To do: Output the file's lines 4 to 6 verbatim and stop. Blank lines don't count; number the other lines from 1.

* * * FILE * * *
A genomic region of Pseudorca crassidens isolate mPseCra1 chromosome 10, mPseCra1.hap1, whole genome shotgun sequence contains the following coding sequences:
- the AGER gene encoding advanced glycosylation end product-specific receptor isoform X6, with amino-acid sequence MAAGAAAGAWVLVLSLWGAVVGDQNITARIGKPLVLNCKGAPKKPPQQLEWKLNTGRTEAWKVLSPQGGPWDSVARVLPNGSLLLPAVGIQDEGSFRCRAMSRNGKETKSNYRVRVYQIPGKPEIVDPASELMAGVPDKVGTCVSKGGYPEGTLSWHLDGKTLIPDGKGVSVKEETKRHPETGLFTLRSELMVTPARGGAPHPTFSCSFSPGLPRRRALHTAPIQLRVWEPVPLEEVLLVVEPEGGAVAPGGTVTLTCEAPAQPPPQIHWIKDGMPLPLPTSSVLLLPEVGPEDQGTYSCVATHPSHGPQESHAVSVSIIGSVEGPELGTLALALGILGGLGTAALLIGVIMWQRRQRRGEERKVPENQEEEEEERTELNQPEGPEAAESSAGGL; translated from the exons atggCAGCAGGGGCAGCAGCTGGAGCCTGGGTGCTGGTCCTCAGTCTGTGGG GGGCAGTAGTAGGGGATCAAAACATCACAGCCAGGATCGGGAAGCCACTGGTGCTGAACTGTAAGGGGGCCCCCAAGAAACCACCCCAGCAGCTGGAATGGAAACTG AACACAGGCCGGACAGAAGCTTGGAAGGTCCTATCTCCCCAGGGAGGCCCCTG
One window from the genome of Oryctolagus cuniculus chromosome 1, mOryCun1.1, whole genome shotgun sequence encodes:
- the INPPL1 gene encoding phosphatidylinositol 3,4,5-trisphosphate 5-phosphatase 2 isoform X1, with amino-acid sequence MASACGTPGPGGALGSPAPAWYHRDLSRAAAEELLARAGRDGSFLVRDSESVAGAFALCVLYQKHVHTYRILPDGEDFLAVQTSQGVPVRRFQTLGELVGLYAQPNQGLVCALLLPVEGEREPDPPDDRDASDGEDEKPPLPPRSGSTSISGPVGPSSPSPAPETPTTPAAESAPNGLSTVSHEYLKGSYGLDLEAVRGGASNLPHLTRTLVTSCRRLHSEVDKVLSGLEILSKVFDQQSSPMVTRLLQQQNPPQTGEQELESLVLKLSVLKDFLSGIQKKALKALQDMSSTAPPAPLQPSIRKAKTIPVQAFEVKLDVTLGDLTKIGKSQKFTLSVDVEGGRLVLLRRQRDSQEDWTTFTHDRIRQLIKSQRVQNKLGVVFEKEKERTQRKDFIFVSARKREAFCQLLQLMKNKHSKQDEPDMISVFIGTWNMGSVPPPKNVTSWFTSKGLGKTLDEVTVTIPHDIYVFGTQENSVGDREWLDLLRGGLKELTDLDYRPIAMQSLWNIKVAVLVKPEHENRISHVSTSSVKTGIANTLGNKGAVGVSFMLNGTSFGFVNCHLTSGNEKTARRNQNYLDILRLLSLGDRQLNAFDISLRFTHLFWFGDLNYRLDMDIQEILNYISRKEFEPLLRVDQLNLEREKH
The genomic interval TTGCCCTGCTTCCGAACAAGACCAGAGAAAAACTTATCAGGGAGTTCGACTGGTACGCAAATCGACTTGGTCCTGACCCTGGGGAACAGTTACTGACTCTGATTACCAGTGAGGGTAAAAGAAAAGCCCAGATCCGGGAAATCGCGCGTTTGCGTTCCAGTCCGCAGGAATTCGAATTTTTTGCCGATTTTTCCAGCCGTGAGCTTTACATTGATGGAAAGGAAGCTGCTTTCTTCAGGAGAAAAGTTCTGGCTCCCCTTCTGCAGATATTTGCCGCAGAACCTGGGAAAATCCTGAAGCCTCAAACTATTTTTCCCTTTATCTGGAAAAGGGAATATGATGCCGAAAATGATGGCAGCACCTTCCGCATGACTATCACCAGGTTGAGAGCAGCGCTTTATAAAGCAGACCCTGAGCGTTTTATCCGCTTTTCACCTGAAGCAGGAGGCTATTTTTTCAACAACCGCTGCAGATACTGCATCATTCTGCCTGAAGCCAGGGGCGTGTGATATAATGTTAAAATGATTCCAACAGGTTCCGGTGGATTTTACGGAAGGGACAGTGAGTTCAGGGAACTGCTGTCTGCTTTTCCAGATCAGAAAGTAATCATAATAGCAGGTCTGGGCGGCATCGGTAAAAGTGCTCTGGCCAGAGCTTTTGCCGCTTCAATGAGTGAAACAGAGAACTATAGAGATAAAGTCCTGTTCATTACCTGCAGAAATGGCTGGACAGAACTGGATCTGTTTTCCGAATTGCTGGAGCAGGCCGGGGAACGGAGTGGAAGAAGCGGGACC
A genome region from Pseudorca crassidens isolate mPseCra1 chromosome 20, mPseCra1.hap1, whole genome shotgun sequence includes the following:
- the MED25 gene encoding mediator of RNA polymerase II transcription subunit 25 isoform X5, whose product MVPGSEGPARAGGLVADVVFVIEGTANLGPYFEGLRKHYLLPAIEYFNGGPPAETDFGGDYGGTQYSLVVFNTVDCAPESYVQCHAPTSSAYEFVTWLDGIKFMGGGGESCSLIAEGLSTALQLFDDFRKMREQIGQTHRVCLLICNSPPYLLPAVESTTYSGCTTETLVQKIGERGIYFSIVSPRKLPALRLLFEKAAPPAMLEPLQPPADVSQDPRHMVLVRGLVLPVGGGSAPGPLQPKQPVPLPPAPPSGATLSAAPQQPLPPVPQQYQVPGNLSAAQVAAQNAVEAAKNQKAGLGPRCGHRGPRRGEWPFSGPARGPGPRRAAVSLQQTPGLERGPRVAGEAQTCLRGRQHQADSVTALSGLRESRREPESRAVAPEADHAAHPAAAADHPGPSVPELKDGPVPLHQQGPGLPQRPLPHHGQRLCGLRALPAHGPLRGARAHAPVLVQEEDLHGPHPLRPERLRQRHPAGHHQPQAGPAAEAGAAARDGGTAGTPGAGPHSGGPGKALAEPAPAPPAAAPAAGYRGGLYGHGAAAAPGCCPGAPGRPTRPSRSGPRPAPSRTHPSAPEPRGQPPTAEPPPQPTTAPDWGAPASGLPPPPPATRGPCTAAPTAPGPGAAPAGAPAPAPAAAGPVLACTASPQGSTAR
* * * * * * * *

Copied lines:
- the INPPL1 gene encoding phosphatidylinositol 3,4,5-trisphosphate 5-phosphatase 2 isoform X1, with amino-acid sequence MASACGTPGPGGALGSPAPAWYHRDLSRAAAEELLARAGRDGSFLVRDSESVAGAFALCVLYQKHVHTYRILPDGEDFLAVQTSQGVPVRRFQTLGELVGLYAQPNQGLVCALLLPVEGEREPDPPDDRDASDGEDEKPPLPPRSGSTSISGPVGPSSPSPAPETPTTPAAESAPNGLSTVSHEYLKGSYGLDLEAVRGGASNLPHLTRTLVTSCRRLHSEVDKVLSGLEILSKVFDQQSSPMVTRLLQQQNPPQTGEQELESLVLKLSVLKDFLSGIQKKALKALQDMSSTAPPAPLQPSIRKAKTIPVQAFEVKLDVTLGDLTKIGKSQKFTLSVDVEGGRLVLLRRQRDSQEDWTTFTHDRIRQLIKSQRVQNKLGVVFEKEKERTQRKDFIFVSARKREAFCQLLQLMKNKHSKQDEPDMISVFIGTWNMGSVPPPKNVTSWFTSKGLGKTLDEVTVTIPHDIYVFGTQENSVGDREWLDLLRGGLKELTDLDYRPIAMQSLWNIKVAVLVKPEHENRISHVSTSSVKTGIANTLGNKGAVGVSFMLNGTSFGFVNCHLTSGNEKTARRNQNYLDILRLLSLGDRQLNAFDISLRFTHLFWFGDLNYRLDMDIQEILNYISRKEFEPLLRVDQLNLEREKH
The genomic interval TTGCCCTGCTTCCGAACAAGACCAGAGAAAAACTTATCAGGGAGTTCGACTGGTACGCAAATCGACTTGGTCCTGACCCTGGGGAACAGTTACTGACTCTGATTACCAGTGAGGGTAAAAGAAAAGCCCAGATCCGGGAAATCGCGCGTTTGCGTTCCAGTCCGCAGGAATTCGAATTTTTTGCCGATTTTTCCAGCCGTGAGCTTTACATTGATGGAAAGGAAGCTGCTTTCTTCAGGAGAAAAGTTCTGGCTCCCCTTCTGCAGATATTTGCCGCAGAACCTGGGAAAATCCTGAAGCCTCAAACTATTTTTCCCTTTATCTGGAAAAGGGAATATGATGCCGAAAATGATGGCAGCACCTTCCGCATGACTATCACCAGGTTGAGAGCAGCGCTTTATAAAGCAGACCCTGAGCGTTTTATCCGCTTTTCACCTGAAGCAGGAGGCTATTTTTTCAACAACCGCTGCAGATACTGCATCATTCTGCCTGAAGCCAGGGGCGTGTGATATAATGTTAAAATGATTCCAACAGGTTCCGGTGGATTTTACGGAAGGGACAGTGAGTTCAGGGAACTGCTGTCTGCTTTTCCAGATCAGAAAGTAATCATAATAGCAGGTCTGGGCGGCATCGGTAAAAGTGCTCTGGCCAGAGCTTTTGCCGCTTCAATGAGTGAAACAGAGAACTATAGAGATAAAGTCCTGTTCATTACCTGCAGAAATGGCTGGACAGAACTGGATCTGTTTTCCGAATTGCTGGAGCAGGCCGGGGAACGGAGTGGAAGAAGCGGGACC
A genome region from Pseudorca crassidens isolate mPseCra1 chromosome 20, mPseCra1.hap1, whole genome shotgun sequence includes the following: